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Successors - Passing of the benefit at common law

  • The covenantee must have had a legal estate in that land
  • The assignee must also have a legal estate in the land

-  s 78 (1) LPA 1925

  • The benefit must have been intended to run with the land
  • The land to be benefited must be identified
  • Effect of subdivision of the covenantee's land - 
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The passing of the burden at common law

  • The burden of a covenant cannot run with land at common law - Austerberry v Oldham Corporation
  • It is only possible to enforce the burden indirectly by one of the followin

(i) Chain of indemnity covenants

(ii) The doctrine of benefit and burden

  • Where an obligation is 'connected with' a right
  • If a landowner wishes to take the benefit conferred by the deed he had to comply with the burden imposed by the deed. This was claimed to be an extension of an ancient rule relating to deeds. (Halsall v Brizell)
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Requirements - Benefit and burden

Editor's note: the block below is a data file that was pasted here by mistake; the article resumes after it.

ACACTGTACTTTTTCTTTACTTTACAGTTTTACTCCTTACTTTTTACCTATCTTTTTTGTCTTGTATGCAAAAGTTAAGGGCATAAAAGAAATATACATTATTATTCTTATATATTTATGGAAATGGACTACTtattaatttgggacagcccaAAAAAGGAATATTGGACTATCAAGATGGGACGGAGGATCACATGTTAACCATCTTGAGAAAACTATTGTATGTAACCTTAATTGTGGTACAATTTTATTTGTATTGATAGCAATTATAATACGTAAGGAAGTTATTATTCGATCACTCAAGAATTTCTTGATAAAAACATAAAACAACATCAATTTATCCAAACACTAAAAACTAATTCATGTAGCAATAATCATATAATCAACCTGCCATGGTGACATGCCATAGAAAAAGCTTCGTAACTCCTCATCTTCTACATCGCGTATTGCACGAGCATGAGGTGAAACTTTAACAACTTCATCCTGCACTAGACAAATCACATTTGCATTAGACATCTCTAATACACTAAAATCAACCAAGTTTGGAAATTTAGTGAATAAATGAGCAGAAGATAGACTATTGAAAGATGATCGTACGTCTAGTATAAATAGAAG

• An arrangemment/transaction which both confers a benefit and imposes a burden

A deed - Halsall v Brizell

An informal agreement - ER Ives Investments Ltd v High

  • A benefit which is real and substantial - Rhone v Stephens
  • No other right to the benefit
  • Benefit taken voluntarily; opportunity to reject it; ability to take it away
  • A link between the benefit and burden
  • Burden relevant to the exercise of the right - Rhone v Stephens
  • Question of knowledge not dealt with
  • No need for registration - Goodman v Elwood
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Effects - Benefit and burden

  • A person who wants to take the benefit must comply with the burden